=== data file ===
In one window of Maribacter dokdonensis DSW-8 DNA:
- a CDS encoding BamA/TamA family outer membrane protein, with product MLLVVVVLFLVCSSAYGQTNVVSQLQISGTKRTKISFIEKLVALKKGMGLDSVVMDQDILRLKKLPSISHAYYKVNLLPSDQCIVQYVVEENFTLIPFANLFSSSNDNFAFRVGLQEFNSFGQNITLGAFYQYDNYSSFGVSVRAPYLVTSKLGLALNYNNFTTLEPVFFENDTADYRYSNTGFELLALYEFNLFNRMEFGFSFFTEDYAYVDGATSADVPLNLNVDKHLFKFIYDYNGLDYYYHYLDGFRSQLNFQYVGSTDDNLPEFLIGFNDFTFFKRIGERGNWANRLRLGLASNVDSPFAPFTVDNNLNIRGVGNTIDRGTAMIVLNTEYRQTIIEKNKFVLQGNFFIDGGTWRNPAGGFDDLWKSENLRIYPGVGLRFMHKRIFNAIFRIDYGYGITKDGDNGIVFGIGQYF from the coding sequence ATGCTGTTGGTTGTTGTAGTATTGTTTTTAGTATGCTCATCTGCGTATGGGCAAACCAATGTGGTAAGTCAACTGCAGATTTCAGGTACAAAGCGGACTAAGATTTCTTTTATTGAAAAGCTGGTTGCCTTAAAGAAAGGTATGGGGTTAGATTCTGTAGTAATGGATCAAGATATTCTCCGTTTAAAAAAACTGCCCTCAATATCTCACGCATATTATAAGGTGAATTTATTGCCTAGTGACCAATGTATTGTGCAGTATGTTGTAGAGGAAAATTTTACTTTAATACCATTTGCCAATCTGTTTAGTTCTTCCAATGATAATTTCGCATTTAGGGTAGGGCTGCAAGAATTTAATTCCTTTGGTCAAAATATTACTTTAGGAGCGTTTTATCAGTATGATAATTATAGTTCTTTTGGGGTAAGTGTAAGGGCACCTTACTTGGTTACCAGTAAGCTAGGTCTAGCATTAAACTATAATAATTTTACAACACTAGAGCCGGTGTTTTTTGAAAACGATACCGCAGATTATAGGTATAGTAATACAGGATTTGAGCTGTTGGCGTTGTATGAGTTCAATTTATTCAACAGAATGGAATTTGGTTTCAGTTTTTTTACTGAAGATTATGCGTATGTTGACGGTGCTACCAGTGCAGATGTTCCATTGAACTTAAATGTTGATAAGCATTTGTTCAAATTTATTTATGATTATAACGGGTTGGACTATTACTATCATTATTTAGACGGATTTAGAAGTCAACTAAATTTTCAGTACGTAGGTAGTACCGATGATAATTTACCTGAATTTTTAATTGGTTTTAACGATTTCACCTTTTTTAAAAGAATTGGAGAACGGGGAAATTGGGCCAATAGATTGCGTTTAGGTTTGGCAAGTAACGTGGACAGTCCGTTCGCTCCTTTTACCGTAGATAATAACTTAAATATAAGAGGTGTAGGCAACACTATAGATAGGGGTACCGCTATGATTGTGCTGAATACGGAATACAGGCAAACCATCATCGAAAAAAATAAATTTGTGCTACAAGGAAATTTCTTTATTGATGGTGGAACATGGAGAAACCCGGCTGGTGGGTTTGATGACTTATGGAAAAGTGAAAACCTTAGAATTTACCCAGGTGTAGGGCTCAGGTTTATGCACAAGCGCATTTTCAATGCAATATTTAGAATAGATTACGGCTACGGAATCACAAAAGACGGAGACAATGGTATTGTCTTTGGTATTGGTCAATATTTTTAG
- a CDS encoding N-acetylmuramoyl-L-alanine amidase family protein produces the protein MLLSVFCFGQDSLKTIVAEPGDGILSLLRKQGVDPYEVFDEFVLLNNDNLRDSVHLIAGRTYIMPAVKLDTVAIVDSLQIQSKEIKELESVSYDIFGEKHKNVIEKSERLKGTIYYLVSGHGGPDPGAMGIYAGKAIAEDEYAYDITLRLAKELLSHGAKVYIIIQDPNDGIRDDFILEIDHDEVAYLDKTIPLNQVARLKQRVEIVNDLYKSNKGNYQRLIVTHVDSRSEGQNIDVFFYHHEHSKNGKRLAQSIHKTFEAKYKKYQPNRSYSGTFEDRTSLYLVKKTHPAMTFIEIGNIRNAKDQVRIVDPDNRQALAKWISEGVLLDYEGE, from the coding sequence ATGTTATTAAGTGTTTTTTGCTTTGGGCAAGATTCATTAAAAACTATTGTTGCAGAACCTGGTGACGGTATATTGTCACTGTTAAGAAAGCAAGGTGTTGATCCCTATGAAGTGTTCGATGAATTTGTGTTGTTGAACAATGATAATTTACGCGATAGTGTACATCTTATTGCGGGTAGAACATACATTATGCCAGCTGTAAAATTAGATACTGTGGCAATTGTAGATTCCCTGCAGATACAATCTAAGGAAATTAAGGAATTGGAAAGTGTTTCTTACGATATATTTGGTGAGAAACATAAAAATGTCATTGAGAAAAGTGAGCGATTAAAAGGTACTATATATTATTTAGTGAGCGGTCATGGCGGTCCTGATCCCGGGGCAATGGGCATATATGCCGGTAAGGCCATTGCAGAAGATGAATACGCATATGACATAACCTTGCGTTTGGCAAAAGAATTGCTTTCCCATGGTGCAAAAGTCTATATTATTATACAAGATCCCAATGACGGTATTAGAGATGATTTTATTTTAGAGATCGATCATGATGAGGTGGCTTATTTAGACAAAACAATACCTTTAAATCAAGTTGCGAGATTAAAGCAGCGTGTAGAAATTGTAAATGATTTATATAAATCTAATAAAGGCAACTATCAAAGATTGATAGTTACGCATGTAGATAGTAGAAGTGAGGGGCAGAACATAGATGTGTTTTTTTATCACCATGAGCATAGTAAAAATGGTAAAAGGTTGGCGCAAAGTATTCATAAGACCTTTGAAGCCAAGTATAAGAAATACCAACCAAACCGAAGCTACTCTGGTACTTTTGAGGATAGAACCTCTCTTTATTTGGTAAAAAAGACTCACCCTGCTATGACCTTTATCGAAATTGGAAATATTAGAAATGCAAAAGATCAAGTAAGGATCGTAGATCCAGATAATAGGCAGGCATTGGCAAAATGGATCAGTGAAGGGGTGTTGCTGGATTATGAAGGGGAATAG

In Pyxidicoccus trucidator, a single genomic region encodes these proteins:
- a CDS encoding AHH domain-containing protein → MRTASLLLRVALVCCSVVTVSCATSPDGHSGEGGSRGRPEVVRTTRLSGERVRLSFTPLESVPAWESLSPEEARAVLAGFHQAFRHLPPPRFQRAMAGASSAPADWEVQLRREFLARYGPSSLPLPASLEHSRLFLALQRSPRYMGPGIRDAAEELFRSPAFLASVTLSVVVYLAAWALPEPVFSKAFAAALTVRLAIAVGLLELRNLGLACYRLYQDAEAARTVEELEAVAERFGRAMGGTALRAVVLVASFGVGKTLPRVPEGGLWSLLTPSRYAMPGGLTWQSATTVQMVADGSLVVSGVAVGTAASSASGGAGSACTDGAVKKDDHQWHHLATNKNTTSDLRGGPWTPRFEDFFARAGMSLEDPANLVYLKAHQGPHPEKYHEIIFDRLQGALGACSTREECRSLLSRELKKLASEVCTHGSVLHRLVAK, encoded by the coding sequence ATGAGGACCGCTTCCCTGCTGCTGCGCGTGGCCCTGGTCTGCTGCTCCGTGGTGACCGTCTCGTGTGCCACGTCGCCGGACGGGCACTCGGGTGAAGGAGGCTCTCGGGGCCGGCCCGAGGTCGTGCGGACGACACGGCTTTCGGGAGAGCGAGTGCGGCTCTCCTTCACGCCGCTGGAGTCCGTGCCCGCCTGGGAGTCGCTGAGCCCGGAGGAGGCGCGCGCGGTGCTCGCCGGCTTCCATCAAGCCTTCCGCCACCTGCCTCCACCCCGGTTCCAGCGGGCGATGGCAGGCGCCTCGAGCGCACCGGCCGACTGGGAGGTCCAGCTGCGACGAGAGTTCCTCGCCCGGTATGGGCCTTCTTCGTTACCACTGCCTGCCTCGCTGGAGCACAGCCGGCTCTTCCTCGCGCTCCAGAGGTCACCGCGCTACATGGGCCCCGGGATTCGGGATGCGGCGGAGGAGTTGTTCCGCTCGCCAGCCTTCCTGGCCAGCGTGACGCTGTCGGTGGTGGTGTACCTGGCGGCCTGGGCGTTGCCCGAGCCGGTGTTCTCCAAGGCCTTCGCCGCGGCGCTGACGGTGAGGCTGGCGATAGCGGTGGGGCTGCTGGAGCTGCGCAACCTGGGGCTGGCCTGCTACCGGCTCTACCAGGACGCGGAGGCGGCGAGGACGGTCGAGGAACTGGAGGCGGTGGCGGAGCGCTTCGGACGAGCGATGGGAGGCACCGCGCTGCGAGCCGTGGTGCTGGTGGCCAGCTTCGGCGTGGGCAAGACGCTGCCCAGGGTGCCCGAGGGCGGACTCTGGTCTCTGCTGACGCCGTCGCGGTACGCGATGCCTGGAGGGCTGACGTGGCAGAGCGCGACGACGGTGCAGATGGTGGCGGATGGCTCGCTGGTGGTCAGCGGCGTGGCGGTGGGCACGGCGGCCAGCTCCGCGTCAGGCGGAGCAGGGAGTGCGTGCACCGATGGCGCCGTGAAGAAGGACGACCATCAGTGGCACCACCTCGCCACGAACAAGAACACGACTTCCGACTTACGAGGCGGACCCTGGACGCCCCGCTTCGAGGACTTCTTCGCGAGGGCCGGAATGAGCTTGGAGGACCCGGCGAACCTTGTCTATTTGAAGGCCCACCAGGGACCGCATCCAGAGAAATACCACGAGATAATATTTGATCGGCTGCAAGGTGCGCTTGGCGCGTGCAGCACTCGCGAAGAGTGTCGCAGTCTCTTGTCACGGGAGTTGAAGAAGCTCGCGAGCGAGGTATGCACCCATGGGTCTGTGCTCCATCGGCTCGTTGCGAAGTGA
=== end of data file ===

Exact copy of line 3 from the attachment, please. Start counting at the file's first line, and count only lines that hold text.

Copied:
- a CDS encoding N-acetylmuramoyl-L-alanine amidase family protein produces the protein MLLSVFCFGQDSLKTIVAEPGDGILSLLRKQGVDPYEVFDEFVLLNNDNLRDSVHLIAGRTYIMPAVKLDTVAIVDSLQIQSKEIKELESVSYDIFGEKHKNVIEKSERLKGTIYYLVSGHGGPDPGAMGIYAGKAIAEDEYAYDITLRLAKELLSHGAKVYIIIQDPNDGIRDDFILEIDHDEVAYLDKTIPLNQVARLKQRVEIVNDLYKSNKGNYQRLIVTHVDSRSEGQNIDVFFYHHEHSKNGKRLAQSIHKTFEAKYKKYQPNRSYSGTFEDRTSLYLVKKTHPAMTFIEIGNIRNAKDQVRIVDPDNRQALAKWISEGVLLDYEGE, from the coding sequence ATGTTATTAAGTGTTTTTTGCTTTGGGCAAGATTCATTAAAAACTATTGTTGCAGAACCTGGTGACGGTATATTGTCACTGTTAAGAAAGCAAGGTGTTGATCCCTATGAAGTGTTCGATGAATTTGTGTTGTTGAACAATGATAATTTACGCGATAGTGTACATCTTATTGCGGGTAGAACATACATTATGCCAGCTGTAAAATTAGATACTGTGGCAATTGTAGATTCCCTGCAGATACAATCTAAGGAAATTAAGGAATTGGAAAGTGTTTCTTACGATATATTTGGTGAGAAACATAAAAATGTCATTGAGAAAAGTGAGCGATTAAAAGGTACTATATATTATTTAGTGAGCGGTCATGGCGGTCCTGATCCCGGGGCAATGGGCATATATGCCGGTAAGGCCATTGCAGAAGATGAATACGCATATGACATAACCTTGCGTTTGGCAAAAGAATTGCTTTCCCATGGTGCAAAAGTCTATATTATTATACAAGATCCCAATGACGGTATTAGAGATGATTTTATTTTAGAGATCGATCATGATGAGGTGGCTTATTTAGACAAAACAATACCTTTAAATCAAGTTGCGAGATTAAAGCAGCGTGTAGAAATTGTAAATGATTTATATAAATCTAATAAAGGCAACTATCAAAGATTGATAGTTACGCATGTAGATAGTAGAAGTGAGGGGCAGAACATAGATGTGTTTTTTTATCACCATGAGCATAGTAAAAATGGTAAAAGGTTGGCGCAAAGTATTCATAAGACCTTTGAAGCCAAGTATAAGAAATACCAACCAAACCGAAGCTACTCTGGTACTTTTGAGGATAGAACCTCTCTTTATTTGGTAAAAAAGACTCACCCTGCTATGACCTTTATCGAAATTGGAAATATTAGAAATGCAAAAGATCAAGTAAGGATCGTAGATCCAGATAATAGGCAGGCATTGGCAAAATGGATCAGTGAAGGGGTGTTGCTGGATTATGAAGGGGAATAG